Is the Nordstrom family thinking of another go at taking Nordstrom Inc. private?
On a day when U.S. equity markets fell after the Federal Reserve cut rates by a quarter of a point because Wall Street was hoping for additional cuts down the road, shares of Nordstrom Inc. were the outlier, spiking up nearly 7.9 percent.
Nordstrom shares rose on a report that the founding family was assembling a plan to acquire additional shares that would give it more than a 50 percent majority stake in the company, higher than its current 34 percent stake.
Nordstrom executives could not be reached for comment. News of the possible plan by the family to acquire more shares was first reported by the Wall Street Journal.
The Nordstrom family originally explored the possibility of taking the company private in June 2017, when shares of the retailer were trading around $40. The thinking was that it would be easier for them to make investments connected to building the business, such as the ability to test concepts that aren’t necessarily guaranteed to pan out, without the pressures of being in a glass fishbowl comprised of the watchful eye and criticism of investors, who are known to sell off shares when quarterly results don’t match their expectations.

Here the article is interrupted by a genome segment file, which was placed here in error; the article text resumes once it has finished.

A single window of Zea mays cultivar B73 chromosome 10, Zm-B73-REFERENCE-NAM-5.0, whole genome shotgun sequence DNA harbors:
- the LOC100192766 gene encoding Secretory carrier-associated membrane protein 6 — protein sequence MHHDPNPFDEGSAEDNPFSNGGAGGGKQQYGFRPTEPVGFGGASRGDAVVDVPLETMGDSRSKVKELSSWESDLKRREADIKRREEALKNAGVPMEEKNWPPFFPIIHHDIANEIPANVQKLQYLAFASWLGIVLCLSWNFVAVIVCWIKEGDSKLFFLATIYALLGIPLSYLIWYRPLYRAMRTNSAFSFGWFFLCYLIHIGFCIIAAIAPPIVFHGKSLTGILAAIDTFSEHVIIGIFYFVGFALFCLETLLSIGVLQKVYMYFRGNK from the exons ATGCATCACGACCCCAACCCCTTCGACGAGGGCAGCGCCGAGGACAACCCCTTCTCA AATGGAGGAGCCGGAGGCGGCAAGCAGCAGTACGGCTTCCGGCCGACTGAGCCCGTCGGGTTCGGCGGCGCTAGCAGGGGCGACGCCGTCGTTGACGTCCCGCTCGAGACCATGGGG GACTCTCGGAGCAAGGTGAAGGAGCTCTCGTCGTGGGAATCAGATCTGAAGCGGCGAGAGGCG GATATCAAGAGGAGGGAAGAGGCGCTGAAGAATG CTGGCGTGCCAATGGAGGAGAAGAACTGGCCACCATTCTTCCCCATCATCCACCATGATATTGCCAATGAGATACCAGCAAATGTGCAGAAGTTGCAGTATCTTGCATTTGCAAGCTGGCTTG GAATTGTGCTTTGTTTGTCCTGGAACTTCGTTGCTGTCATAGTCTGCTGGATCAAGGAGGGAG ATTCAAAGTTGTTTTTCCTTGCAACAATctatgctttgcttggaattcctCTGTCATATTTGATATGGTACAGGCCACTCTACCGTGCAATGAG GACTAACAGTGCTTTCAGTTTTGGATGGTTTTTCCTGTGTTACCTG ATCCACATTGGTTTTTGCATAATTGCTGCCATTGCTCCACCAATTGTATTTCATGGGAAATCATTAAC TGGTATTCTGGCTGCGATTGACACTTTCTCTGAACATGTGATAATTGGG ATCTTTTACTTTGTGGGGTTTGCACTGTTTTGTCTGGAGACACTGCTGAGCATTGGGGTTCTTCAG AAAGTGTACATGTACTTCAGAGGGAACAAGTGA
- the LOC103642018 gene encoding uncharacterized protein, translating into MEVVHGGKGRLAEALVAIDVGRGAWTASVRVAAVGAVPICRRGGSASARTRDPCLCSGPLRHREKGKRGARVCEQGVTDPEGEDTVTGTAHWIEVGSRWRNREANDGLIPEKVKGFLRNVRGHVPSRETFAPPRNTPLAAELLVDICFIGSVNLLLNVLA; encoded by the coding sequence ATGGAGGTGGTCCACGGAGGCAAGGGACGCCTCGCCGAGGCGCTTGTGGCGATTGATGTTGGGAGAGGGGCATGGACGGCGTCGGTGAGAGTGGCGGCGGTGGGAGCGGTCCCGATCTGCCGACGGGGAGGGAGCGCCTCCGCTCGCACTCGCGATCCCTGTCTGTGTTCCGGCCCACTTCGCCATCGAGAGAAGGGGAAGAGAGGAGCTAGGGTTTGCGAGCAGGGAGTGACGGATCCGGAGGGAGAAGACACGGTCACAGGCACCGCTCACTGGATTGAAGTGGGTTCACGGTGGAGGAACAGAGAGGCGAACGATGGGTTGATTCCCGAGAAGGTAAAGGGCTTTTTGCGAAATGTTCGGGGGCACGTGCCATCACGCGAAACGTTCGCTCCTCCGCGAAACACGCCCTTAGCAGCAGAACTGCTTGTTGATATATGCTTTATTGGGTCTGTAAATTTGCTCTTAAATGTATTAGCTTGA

At one point in 2017 it was thought that the family was close to inking a deal with private equity firm Leonard Green & Partners that would amount to about $7 billion to $8 billion in debt to finance the deal.
But that partnership never materialized, and since then Leonard Green has been moving away from investments in retail. And there was a big question over just how comfortable would family members be with a debt level as high as $7 billion and more.
That’s because of the risk of being over leveraged in case the economy tanks and sales don’t materialize as expected. But by October of the same year, the family put on hold the idea of taking the company private, and said it would revisit the idea in 2018 after the holiday selling season concluded.
Hedge fund investors who held stakes in Nordstrom at the time were banking on a good holiday season to give the retailer a better shot at securing financing. At the time, a deal at $47 a share was deemed doable as far as the debt load was concerned. The hedge fund investors were instead hoping for at least $50 a share, if not higher.
In 2018, the family offered $50 a share, but the company’s board rejected it as too low and in March shelved talks with the family.
Shares of Nordstrom on Wednesday closed up 7.9 percent to $33.11.
In May, Nordstrom cut its 2019 sales forecast after a first-quarter revenue miss. The company attributed the miss to the execution of certain strategies, such as the rollout of Nordy Club, its enhanced loyalty program.
The retailer last year opened New York City men’s store, its first foray into the fashion capital, and is on track to open its flagship women’s store in the city this October. It also plans to open more Nordstrom Local sites, its neighborhood concept hubs.